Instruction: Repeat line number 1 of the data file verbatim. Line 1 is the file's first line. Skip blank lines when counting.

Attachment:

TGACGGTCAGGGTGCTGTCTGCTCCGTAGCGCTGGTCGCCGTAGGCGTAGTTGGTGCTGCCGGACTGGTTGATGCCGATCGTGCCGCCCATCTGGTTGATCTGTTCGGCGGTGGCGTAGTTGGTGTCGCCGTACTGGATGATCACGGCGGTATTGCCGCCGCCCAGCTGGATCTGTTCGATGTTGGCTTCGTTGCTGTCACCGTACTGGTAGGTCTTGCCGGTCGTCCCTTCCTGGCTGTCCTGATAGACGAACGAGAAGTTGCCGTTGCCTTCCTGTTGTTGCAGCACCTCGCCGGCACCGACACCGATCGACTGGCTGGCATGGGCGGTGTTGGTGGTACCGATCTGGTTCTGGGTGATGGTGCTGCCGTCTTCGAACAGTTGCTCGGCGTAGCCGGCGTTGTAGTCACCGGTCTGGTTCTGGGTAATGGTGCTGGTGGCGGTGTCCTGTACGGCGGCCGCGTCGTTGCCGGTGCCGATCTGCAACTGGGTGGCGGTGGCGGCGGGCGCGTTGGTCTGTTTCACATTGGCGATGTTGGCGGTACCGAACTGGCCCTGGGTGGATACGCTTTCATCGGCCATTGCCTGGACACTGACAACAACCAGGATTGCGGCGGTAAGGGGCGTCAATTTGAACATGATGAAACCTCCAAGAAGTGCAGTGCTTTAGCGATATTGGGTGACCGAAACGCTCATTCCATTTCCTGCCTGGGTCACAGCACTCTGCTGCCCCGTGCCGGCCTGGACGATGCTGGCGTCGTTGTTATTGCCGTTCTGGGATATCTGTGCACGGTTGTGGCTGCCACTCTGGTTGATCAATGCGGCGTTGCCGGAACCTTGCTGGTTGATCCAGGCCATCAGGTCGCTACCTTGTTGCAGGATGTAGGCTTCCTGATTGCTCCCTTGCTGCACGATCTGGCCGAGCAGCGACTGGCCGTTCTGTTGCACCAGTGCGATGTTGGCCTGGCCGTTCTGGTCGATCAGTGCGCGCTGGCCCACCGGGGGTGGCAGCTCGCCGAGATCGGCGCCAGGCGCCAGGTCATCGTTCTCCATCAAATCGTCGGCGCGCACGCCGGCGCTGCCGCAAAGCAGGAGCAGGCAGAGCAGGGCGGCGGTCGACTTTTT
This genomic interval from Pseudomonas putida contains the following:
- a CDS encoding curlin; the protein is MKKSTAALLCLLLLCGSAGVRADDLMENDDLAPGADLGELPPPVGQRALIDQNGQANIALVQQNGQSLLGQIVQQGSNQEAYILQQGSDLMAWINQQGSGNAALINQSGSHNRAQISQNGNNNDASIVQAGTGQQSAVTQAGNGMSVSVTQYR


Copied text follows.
TGACGGTCAGGGTGCTGTCTGCTCCGTAGCGCTGGTCGCCGTAGGCGTAGTTGGTGCTGCCGGACTGGTTGATGCCGATCGTGCCGCCCATCTGGTTGATCTGTTCGGCGGTGGCGTAGTTGGTGTCGCCGTACTGGATGATCACGGCGGTATTGCCGCCGCCCAGCTGGATCTGTTCGATGTTGGCTTCGTTGCTGTCACCGTACTGGTAGGTCTTGCCGGTCGTCCCTTCCTGGCTGTCCTGATAGACGAACGAGAAGTTGCCGTTGCCTTCCTGTTGTTGCAGCACCTCGCCGGCACCGACACCGATCGACTGGCTGGCATGGGCGGTGTTGGTGGTACCGATCTGGTTCTGGGTGATGGTGCTGCCGTCTTCGAACAGTTGCTCGGCGTAGCCGGCGTTGTAGTCACCGGTCTGGTTCTGGGTAATGGTGCTGGTGGCGGTGTCCTGTACGGCGGCCGCGTCGTTGCCGGTGCCGATCTGCAACTGGGTGGCGGTGGCGGCGGGCGCGTTGGTCTGTTTCACATTGGCGATGTTGGCGGTACCGAACTGGCCCTGGGTGGATACGCTTTCATCGGCCATTGCCTGGACACTGACAACAACCAGGATTGCGGCGGTAAGGGGCGTCAATTTGAACATGATGAAACCTCCAAGAAGTGCAGTGCTTTAGCGATATTGGGTGACCGAAACGCTCATTCCATTTCCTGCCTGGGTCACAGCACTCTGCTGCCCCGTGCCGGCCTGGACGATGCTGGCGTCGTTGTTATTGCCGTTCTGGGATATCTGTGCACGGTTGTGGCTGCCACTCTGGTTGATCAATGCGGCGTTGCCGGAACCTTGCTGGTTGATCCAGGCCATCAGGTCGCTACCTTGTTGCAGGATGTAGGCTTCCTGATTGCTCCCTTGCTGCACGATCTGGCCGAGCAGCGACTGGCCGTTCTGTTGCACCAGTGCGATGTTGGCCTGGCCGTTCTGGTCGATCAGTGCGCGCTGGCCCACCGGGGGTGGCAGCTCGCCGAGATCGGCGCCAGGCGCCAGGTCATCGTTCTCCATCAAATCGTCGGCGCGCACGCCGGCGCTGCCGCAAAGCAGGAGCAGGCAGAGCAGGGCGGCGGTCGACTTTTT